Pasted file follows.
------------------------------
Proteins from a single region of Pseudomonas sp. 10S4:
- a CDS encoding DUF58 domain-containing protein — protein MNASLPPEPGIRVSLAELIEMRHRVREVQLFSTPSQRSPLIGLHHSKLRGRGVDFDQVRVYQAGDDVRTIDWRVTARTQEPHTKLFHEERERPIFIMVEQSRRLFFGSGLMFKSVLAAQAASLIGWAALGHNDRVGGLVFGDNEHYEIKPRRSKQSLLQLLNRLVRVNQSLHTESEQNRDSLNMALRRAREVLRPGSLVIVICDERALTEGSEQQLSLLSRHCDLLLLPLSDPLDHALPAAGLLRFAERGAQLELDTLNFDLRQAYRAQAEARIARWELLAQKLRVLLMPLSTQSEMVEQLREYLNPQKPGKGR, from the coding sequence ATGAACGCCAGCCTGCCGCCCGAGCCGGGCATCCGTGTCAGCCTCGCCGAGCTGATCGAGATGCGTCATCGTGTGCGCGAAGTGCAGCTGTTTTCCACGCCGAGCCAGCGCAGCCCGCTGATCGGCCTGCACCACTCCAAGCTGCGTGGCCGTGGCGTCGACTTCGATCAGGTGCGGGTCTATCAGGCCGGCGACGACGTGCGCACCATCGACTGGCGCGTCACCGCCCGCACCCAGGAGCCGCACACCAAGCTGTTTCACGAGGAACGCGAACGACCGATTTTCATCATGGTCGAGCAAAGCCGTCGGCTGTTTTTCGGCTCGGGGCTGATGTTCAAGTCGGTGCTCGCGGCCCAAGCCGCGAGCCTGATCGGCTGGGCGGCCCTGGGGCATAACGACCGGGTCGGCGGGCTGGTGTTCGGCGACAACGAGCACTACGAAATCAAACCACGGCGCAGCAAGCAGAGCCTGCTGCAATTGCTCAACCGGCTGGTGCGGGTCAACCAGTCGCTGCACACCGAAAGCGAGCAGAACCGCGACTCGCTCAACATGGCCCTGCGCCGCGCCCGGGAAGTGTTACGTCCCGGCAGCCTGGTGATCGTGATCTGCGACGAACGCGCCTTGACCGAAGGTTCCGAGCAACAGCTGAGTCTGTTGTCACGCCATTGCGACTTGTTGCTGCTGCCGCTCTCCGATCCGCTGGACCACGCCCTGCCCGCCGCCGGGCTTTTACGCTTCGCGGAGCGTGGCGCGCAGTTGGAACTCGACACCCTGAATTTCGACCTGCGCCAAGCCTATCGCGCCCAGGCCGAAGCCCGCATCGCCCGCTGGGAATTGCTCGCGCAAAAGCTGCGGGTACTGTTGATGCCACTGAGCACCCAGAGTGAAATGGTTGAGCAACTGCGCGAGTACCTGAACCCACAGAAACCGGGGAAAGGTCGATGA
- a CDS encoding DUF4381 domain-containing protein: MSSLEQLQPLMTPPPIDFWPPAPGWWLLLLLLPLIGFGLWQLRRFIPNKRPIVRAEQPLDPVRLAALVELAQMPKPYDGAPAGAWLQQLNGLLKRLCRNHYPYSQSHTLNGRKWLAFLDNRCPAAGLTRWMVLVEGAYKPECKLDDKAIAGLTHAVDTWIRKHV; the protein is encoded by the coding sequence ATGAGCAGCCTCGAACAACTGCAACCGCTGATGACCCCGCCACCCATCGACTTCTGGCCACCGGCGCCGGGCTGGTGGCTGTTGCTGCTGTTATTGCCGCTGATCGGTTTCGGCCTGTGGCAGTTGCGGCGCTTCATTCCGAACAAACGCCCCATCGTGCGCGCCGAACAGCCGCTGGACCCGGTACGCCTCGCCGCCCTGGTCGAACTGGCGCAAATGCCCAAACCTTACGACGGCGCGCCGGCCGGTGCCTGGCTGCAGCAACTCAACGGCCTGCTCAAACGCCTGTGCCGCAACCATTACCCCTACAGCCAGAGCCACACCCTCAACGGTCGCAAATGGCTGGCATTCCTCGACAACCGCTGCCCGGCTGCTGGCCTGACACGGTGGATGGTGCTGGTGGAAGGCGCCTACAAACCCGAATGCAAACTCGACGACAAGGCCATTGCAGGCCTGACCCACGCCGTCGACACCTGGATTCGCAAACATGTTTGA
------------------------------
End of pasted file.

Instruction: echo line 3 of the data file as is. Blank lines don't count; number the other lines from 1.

- a CDS encoding DUF4381 domain-containing protein: MSSLEQLQPLMTPPPIDFWPPAPGWWLLLLLLPLIGFGLWQLRRFIPNKRPIVRAEQPLDPVRLAALVELAQMPKPYDGAPAGAWLQQLNGLLKRLCRNHYPYSQSHTLNGRKWLAFLDNRCPAAGLTRWMVLVEGAYKPECKLDDKAIAGLTHAVDTWIRKHV; the protein is encoded by the coding sequence ATGAGCAGCCTCGAACAACTGCAACCGCTGATGACCCCGCCACCCATCGACTTCTGGCCACCGGCGCCGGGCTGGTGGCTGTTGCTGCTGTTATTGCCGCTGATCGGTTTCGGCCTGTGGCAGTTGCGGCGCTTCATTCCGAACAAACGCCCCATCGTGCGCGCCGAACAGCCGCTGGACCCGGTACGCCTCGCCGCCCTGGTCGAACTGGCGCAAATGCCCAAACCTTACGACGGCGCGCCGGCCGGTGCCTGGCTGCAGCAACTCAACGGCCTGCTCAAACGCCTGTGCCGCAACCATTACCCCTACAGCCAGAGCCACACCCTCAACGGTCGCAAATGGCTGGCATTCCTCGACAACCGCTGCCCGGCTGCTGGCCTGACACGGTGGATGGTGCTGGTGGAAGGCGCCTACAAACCCGAATGCAAACTCGACGACAAGGCCATTGCAGGCCTGACCCACGCCGTCGACACCTGGATTCGCAAACATGTTTGA